Conspiracies, GMO’s, beetles and superstitions are just a few of the topics permeating the minds of audience members as Darwin Week wraps up its annual lecture series.
Ending tonight with a lecture from a NASA engineer, Darwin Week will have covered topics ranging from biblical skepticism, fraudulent scientific research and alternative facts.
UNI Freethinkers and Inquirers (UNIFI) is the organization that hosts the series. Natalie Kaufman, UNIFI president, said she is very happy with the turnout so far.
“Usually our first date has lower attendance,” Kaufman said. “We got about 40 to 45 people for [Monday], and we got about 30 people for each of our day talks which is really good, especially for the first day.”
The lecture on Monday night was delivered by keynote speaker Kavin Senapathy. Senapathy shared passages from her book “The Fear Babe,” which illuminates the myths that consumers hold regarding the food in their grocery cart.
“The theme of this year’s Darwin Week is skepticism, and I think that food is one of those things that is in your face all the time,” Senapathy said. “I mean, you have to shop for food, you have to buy it, you have to eat it. And so, I think that critical thinking when it comes to food is really important.”
Sharing some misconceptions about the terms GMO, organic and local, Senapathy informed the audience on how to be a skeptical consumer.
Brandon Wittstock, a sophomore social sciences education major who was in attendance Monday night, discussed what he learned from the keynote speech.
“I learned to be a more conscious shopper and be aware of what I am actually putting into my body,” Wittstock said.
Senapathy said that, above all else, she hopes audience members learn to better acknowledge the food they do have.
“Appreciate the bounty that we have right now,” Senapathy said. “It’s actually a wonderful thing. This food [and] fear-based marketing has real world negative impacts that resonate worldwide.”
Another speaker from Monday was Justin Holmes, assistant professor of political science. Holmes presented on conspiracy theories in American culture. According to Holmes, half of Americans believe in at least one conspiracy theory.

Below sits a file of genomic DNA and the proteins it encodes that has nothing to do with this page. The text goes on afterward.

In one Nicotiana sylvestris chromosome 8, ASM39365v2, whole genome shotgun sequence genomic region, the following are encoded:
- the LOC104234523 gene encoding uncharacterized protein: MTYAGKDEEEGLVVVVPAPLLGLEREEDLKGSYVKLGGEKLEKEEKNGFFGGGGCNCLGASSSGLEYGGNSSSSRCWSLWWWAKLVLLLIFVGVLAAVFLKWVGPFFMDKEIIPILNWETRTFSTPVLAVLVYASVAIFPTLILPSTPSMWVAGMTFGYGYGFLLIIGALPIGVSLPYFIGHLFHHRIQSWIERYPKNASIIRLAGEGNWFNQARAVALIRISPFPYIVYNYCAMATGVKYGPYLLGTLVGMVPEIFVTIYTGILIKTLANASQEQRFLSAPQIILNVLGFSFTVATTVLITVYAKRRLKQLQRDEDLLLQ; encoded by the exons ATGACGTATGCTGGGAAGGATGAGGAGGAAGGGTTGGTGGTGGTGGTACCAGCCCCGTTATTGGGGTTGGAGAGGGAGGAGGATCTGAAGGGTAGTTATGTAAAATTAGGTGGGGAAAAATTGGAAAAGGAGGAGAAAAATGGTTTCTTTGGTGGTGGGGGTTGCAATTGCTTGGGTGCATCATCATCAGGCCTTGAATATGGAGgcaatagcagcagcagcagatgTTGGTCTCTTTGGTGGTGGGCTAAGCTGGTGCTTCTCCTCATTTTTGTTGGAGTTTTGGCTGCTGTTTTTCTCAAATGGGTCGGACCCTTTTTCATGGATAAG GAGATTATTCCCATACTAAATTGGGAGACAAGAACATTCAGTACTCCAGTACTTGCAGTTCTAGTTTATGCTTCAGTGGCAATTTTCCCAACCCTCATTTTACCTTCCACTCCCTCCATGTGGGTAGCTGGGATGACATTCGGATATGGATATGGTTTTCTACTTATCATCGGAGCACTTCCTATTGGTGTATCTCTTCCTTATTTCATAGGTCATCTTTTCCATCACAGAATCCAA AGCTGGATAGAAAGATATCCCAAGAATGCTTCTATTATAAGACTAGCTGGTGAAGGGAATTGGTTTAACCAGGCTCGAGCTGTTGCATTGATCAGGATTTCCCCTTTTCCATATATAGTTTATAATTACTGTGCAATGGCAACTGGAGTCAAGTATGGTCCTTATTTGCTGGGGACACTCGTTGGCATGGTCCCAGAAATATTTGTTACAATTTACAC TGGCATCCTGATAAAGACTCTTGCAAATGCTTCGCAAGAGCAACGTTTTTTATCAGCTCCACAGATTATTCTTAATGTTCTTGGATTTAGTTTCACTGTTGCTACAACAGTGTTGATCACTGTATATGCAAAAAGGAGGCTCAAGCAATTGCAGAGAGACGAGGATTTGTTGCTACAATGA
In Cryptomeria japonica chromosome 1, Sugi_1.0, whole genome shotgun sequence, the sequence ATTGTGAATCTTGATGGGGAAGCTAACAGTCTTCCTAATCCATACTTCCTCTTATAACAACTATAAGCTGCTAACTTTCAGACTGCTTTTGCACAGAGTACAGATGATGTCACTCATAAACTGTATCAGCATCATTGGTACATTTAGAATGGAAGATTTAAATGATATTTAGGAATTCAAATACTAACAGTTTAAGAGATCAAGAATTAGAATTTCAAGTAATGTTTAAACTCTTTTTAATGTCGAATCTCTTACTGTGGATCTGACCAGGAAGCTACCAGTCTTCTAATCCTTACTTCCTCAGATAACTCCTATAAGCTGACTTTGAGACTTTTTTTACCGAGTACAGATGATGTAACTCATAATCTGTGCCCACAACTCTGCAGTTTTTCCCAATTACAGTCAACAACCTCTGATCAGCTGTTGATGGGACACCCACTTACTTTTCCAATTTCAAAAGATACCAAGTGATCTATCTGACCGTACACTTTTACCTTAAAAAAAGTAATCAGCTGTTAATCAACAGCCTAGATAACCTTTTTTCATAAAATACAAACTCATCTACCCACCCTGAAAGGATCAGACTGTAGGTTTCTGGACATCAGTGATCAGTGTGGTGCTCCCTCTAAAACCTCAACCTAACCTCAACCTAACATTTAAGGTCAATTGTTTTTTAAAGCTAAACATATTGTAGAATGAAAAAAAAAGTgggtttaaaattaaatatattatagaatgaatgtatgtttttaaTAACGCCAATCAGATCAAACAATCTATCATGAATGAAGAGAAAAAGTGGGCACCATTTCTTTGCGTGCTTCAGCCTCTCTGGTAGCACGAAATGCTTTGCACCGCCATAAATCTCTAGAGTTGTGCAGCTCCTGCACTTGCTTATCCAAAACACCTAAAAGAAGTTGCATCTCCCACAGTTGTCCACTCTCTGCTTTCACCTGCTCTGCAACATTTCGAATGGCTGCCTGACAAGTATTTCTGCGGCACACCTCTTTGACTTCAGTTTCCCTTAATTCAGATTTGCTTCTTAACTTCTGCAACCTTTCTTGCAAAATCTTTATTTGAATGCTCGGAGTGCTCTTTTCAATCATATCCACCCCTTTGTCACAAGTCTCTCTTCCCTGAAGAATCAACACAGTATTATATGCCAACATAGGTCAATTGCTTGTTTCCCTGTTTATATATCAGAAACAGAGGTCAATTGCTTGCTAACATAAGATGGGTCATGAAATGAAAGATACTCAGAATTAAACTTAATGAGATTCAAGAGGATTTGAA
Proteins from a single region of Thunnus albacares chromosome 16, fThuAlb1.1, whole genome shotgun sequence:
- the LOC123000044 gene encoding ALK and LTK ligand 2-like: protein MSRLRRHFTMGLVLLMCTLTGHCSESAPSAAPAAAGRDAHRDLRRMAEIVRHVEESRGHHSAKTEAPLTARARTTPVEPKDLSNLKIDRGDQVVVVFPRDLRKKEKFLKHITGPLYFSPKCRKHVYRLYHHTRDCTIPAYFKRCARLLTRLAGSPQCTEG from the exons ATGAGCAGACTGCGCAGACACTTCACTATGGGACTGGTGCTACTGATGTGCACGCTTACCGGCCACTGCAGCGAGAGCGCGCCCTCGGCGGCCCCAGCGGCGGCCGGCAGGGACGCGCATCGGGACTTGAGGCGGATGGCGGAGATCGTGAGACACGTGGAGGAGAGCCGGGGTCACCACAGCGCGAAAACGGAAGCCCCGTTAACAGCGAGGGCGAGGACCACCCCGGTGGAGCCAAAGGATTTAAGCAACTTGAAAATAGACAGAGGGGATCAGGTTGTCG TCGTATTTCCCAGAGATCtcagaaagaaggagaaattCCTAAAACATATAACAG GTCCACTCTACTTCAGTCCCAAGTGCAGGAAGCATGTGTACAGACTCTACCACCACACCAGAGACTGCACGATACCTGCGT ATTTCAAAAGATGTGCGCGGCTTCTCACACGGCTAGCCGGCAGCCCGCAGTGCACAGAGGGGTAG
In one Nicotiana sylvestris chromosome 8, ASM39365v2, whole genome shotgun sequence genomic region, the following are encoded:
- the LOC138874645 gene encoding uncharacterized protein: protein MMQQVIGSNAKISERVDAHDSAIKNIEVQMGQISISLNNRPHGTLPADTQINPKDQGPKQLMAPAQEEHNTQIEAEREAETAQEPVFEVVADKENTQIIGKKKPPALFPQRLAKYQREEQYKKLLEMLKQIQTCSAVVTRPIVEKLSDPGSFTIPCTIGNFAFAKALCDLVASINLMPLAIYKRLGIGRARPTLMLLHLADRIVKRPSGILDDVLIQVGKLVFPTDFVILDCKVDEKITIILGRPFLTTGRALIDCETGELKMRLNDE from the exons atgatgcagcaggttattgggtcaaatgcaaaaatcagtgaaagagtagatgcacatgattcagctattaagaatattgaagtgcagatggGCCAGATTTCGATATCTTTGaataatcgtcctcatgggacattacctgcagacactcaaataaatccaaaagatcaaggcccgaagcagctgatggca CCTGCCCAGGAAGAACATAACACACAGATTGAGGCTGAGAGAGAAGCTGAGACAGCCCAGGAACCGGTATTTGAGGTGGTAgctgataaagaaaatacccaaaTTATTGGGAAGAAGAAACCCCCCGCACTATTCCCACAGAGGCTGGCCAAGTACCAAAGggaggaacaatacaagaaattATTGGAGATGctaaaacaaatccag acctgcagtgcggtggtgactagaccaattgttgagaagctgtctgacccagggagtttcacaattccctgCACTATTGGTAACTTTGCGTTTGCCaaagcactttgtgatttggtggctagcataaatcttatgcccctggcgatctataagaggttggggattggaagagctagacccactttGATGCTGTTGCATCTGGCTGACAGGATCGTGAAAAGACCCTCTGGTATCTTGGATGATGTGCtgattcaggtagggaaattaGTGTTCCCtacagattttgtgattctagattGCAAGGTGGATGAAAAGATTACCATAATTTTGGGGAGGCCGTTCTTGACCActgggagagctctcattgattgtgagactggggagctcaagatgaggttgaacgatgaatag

Holmes said that those who have lower political trust, higher political knowledge and strong ideologies are more susceptible to accept conspiracies.
On Tuesday, Feb. 14, John Burnight, assistant professor of religion, gave a lecture on the biblical book of Job as it relates to skepticism. Entitled “The Book of Job as Subversive Literature,” Burnight shared how messages presented in Job were intended to question the prevailing ideology of the time.
By suggesting one should not adhere to religious dogma, the author of Job was able to cleverly insert this message of skepticism into the Old Testament, according to Burnight.
Tuesday night’s keynote speaker was Hiba Krisht, a former Shi’a Muslim from Lebanon. Krisht fell victim to Lebanon’s oppressive government, which had recently been rocked by a major civil war. As a result of this civil war, laws became stricter and heavily enforced and citizens reverted back to more conservative practices of Islam.
When Krisht was 18, she tried to run away from home. She disagreed with the way of life she was forced to live and wanted to escape. She was found and brought back to her home and was forced to stay there for a year, causing her to drop out of school. She felt like a “freak” because no one ever talked about people stepping out of line in the community. She felt as though she was the only one who felt strongly against the Muslim faith and tried to run away from it.
“I thought I was the only one,” Krisht said, before she found other apostates of Islam. The idea of renouncing the religion was so unthinkable in her country that it was unmentionable.
Wednesday saw Jeremy Schraffenberger, associate professor of languages and literatures examine the “poetics of atheism,” while Scott Peters, associate professor of political science, discussed the concept of “alternative facts.” The keynote speaker Wednesday night was Hector Avalos, professor of religious studies at Iowa State University, whose presentation was entitled: “Can Science Prove Prayer Works?”
These lectures are provided to promote a variety of ideas and topics beyond just the development of physical science. According to UNIFI public relations director Casey McGregor, Darwin was a major catalyst in the field of evolutionary theory, but his contributions go beyond the study of natural selection.
“The purpose of Darwin Week itself is to celebrate the contributions that Darwin made — not necessarily in terms of science, but just in terms of making waves and being able to be skeptical of different things,” Kaufman said.
According to Kaufman, UNIFI is the skeptical group on campus and welcomes those who question everything from religion to politics and other prominent matters.
“[We are] a community of people that are willing to ask questions,” Kaufman said. “It’s not just atheists; we actually have other religions in the club. The point of UNIFI is not to just sit around and talk about hating God or hating religion. It’s kind of focusing on other aspects of life, such as critical thinking, skepticism, humanism — things like that.”
As the lectures conclude this evening in the University Room in the basement of Maucker Union with NASA aerospace technician Kathryn Crowe’s keynote speech, UNIFI hopes that the curiosity promoted during the event will resonate with the audience beyond Darwin Week.
“Our theme this year is skepticism,” Kaufman said. “So what we are hoping for from all of our Darwin talks is for people to walk away with some questions.” According to Kaufman, creating a line of thought that gets people thinking differently about issues is one of UNIFI’s main goals.
— Gabrielle Leitner contributed to this story